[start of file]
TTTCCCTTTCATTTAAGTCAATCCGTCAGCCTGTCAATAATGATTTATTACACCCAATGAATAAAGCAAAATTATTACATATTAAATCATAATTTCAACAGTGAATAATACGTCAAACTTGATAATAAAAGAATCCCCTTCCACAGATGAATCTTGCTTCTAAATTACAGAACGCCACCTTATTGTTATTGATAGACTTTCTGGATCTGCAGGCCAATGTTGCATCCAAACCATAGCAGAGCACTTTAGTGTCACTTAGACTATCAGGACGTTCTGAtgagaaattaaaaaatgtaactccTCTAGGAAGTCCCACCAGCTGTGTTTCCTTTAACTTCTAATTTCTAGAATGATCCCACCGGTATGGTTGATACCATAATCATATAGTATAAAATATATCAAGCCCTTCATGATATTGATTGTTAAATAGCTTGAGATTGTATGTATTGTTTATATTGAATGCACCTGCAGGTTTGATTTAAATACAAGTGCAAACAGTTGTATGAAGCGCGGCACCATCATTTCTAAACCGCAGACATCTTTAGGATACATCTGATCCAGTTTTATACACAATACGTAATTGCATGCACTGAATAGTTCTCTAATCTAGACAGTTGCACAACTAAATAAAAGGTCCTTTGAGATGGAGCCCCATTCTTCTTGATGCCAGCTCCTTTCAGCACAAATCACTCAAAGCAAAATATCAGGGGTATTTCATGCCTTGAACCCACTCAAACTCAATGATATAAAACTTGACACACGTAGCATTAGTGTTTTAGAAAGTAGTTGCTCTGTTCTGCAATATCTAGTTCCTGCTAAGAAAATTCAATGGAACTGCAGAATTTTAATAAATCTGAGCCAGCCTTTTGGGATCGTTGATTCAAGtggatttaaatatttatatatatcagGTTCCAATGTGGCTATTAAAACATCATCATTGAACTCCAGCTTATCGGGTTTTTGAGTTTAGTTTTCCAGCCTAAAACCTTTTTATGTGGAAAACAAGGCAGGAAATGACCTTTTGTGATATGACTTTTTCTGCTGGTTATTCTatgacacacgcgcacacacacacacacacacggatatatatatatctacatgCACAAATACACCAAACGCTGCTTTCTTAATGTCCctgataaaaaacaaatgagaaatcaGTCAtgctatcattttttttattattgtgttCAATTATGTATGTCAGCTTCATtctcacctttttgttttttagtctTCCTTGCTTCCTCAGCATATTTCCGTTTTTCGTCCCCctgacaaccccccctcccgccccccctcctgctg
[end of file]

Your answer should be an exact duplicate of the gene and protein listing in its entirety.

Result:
TTTCCCTTTCATTTAAGTCAATCCGTCAGCCTGTCAATAATGATTTATTACACCCAATGAATAAAGCAAAATTATTACATATTAAATCATAATTTCAACAGTGAATAATACGTCAAACTTGATAATAAAAGAATCCCCTTCCACAGATGAATCTTGCTTCTAAATTACAGAACGCCACCTTATTGTTATTGATAGACTTTCTGGATCTGCAGGCCAATGTTGCATCCAAACCATAGCAGAGCACTTTAGTGTCACTTAGACTATCAGGACGTTCTGAtgagaaattaaaaaatgtaactccTCTAGGAAGTCCCACCAGCTGTGTTTCCTTTAACTTCTAATTTCTAGAATGATCCCACCGGTATGGTTGATACCATAATCATATAGTATAAAATATATCAAGCCCTTCATGATATTGATTGTTAAATAGCTTGAGATTGTATGTATTGTTTATATTGAATGCACCTGCAGGTTTGATTTAAATACAAGTGCAAACAGTTGTATGAAGCGCGGCACCATCATTTCTAAACCGCAGACATCTTTAGGATACATCTGATCCAGTTTTATACACAATACGTAATTGCATGCACTGAATAGTTCTCTAATCTAGACAGTTGCACAACTAAATAAAAGGTCCTTTGAGATGGAGCCCCATTCTTCTTGATGCCAGCTCCTTTCAGCACAAATCACTCAAAGCAAAATATCAGGGGTATTTCATGCCTTGAACCCACTCAAACTCAATGATATAAAACTTGACACACGTAGCATTAGTGTTTTAGAAAGTAGTTGCTCTGTTCTGCAATATCTAGTTCCTGCTAAGAAAATTCAATGGAACTGCAGAATTTTAATAAATCTGAGCCAGCCTTTTGGGATCGTTGATTCAAGtggatttaaatatttatatatatcagGTTCCAATGTGGCTATTAAAACATCATCATTGAACTCCAGCTTATCGGGTTTTTGAGTTTAGTTTTCCAGCCTAAAACCTTTTTATGTGGAAAACAAGGCAGGAAATGACCTTTTGTGATATGACTTTTTCTGCTGGTTATTCTatgacacacgcgcacacacacacacacacacggatatatatatatctacatgCACAAATACACCAAACGCTGCTTTCTTAATGTCCctgataaaaaacaaatgagaaatcaGTCAtgctatcattttttttattattgtgttCAATTATGTATGTCAGCTTCATtctcacctttttgttttttagtctTCCTTGCTTCCTCAGCATATTTCCGTTTTTCGTCCCCctgacaaccccccctcccgccccccctcctgctg